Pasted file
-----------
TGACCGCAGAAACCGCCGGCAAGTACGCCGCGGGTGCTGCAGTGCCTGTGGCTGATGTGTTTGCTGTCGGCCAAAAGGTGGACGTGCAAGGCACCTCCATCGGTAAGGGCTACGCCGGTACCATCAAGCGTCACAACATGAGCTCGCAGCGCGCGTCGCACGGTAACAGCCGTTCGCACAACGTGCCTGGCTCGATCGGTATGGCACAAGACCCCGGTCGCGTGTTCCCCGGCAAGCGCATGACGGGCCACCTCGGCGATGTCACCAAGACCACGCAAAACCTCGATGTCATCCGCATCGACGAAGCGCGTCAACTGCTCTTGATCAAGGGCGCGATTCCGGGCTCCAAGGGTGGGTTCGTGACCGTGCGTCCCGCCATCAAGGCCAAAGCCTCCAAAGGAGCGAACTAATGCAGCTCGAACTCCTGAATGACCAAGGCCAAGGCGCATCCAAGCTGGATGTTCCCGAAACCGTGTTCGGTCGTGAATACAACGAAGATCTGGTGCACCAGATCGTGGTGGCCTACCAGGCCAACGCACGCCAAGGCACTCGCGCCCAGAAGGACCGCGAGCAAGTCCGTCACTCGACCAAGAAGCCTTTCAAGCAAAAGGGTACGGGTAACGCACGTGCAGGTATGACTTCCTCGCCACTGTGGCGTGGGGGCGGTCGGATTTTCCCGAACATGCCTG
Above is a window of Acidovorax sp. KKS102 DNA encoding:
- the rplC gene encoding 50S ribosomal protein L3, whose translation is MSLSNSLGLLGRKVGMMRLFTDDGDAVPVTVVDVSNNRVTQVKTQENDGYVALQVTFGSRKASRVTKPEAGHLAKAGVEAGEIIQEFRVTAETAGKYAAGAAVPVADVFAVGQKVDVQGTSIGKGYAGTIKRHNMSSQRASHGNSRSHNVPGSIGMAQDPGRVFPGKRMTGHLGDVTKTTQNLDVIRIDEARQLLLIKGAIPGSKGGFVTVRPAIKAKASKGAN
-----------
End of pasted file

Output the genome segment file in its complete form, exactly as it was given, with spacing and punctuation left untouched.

TGACCGCAGAAACCGCCGGCAAGTACGCCGCGGGTGCTGCAGTGCCTGTGGCTGATGTGTTTGCTGTCGGCCAAAAGGTGGACGTGCAAGGCACCTCCATCGGTAAGGGCTACGCCGGTACCATCAAGCGTCACAACATGAGCTCGCAGCGCGCGTCGCACGGTAACAGCCGTTCGCACAACGTGCCTGGCTCGATCGGTATGGCACAAGACCCCGGTCGCGTGTTCCCCGGCAAGCGCATGACGGGCCACCTCGGCGATGTCACCAAGACCACGCAAAACCTCGATGTCATCCGCATCGACGAAGCGCGTCAACTGCTCTTGATCAAGGGCGCGATTCCGGGCTCCAAGGGTGGGTTCGTGACCGTGCGTCCCGCCATCAAGGCCAAAGCCTCCAAAGGAGCGAACTAATGCAGCTCGAACTCCTGAATGACCAAGGCCAAGGCGCATCCAAGCTGGATGTTCCCGAAACCGTGTTCGGTCGTGAATACAACGAAGATCTGGTGCACCAGATCGTGGTGGCCTACCAGGCCAACGCACGCCAAGGCACTCGCGCCCAGAAGGACCGCGAGCAAGTCCGTCACTCGACCAAGAAGCCTTTCAAGCAAAAGGGTACGGGTAACGCACGTGCAGGTATGACTTCCTCGCCACTGTGGCGTGGGGGCGGTCGGATTTTCCCGAACATGCCTG
Above is a window of Acidovorax sp. KKS102 DNA encoding:
- the rplC gene encoding 50S ribosomal protein L3, whose translation is MSLSNSLGLLGRKVGMMRLFTDDGDAVPVTVVDVSNNRVTQVKTQENDGYVALQVTFGSRKASRVTKPEAGHLAKAGVEAGEIIQEFRVTAETAGKYAAGAAVPVADVFAVGQKVDVQGTSIGKGYAGTIKRHNMSSQRASHGNSRSHNVPGSIGMAQDPGRVFPGKRMTGHLGDVTKTTQNLDVIRIDEARQLLLIKGAIPGSKGGFVTVRPAIKAKASKGAN